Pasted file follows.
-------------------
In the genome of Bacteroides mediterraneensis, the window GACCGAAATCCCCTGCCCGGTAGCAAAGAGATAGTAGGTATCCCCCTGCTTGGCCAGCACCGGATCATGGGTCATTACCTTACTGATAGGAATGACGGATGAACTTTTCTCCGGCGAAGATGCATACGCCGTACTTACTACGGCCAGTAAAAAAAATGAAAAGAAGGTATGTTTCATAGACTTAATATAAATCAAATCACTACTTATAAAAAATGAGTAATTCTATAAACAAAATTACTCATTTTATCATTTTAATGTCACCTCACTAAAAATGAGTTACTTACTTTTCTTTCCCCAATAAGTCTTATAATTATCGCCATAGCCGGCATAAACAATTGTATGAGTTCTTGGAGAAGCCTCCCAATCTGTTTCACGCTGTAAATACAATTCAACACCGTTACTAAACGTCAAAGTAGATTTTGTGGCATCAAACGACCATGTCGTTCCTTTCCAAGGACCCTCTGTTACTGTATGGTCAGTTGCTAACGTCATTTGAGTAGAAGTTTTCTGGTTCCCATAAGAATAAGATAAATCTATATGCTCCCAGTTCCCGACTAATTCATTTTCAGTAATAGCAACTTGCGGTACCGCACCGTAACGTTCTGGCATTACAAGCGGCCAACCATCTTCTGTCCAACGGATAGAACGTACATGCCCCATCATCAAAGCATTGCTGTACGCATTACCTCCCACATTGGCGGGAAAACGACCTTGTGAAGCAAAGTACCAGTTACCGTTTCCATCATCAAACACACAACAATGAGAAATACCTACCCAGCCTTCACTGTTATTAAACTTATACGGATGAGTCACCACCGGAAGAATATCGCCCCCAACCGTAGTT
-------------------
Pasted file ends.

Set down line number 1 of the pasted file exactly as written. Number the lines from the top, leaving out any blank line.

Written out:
In the genome of Bacteroides mediterraneensis, the window GACCGAAATCCCCTGCCCGGTAGCAAAGAGATAGTAGGTATCCCCCTGCTTGGCCAGCACCGGATCATGGGTCATTACCTTACTGATAGGAATGACGGATGAACTTTTCTCCGGCGAAGATGCATACGCCGTACTTACTACGGCCAGTAAAAAAAATGAAAAGAAGGTATGTTTCATAGACTTAATATAAATCAAATCACTACTTATAAAAAATGAGTAATTCTATAAACAAAATTACTCATTTTATCATTTTAATGTCACCTCACTAAAAATGAGTTACTTACTTTTCTTTCCCCAATAAGTCTTATAATTATCGCCATAGCCGGCATAAACAATTGTATGAGTTCTTGGAGAAGCCTCCCAATCTGTTTCACGCTGTAAATACAATTCAACACCGTTACTAAACGTCAAAGTAGATTTTGTGGCATCAAACGACCATGTCGTTCCTTTCCAAGGACCCTCTGTTACTGTATGGTCAGTTGCTAACGTCATTTGAGTAGAAGTTTTCTGGTTCCCATAAGAATAAGATAAATCTATATGCTCCCAGTTCCCGACTAATTCATTTTCAGTAATAGCAACTTGCGGTACCGCACCGTAACGTTCTGGCATTACAAGCGGCCAACCATCTTCTGTCCAACGGATAGAACGTACATGCCCCATCATCAAAGCATTGCTGTACGCATTACCTCCCACATTGGCGGGAAAACGACCTTGTGAAGCAAAGTACCAGTTACCGTTTCCATCATCAAACACACAACAATGAGAAATACCTACCCAGCCTTCACTGTTATTAAACTTATACGGATGAGTCACCACCGGAAGAATATCGCCCCCAACCGTAGTT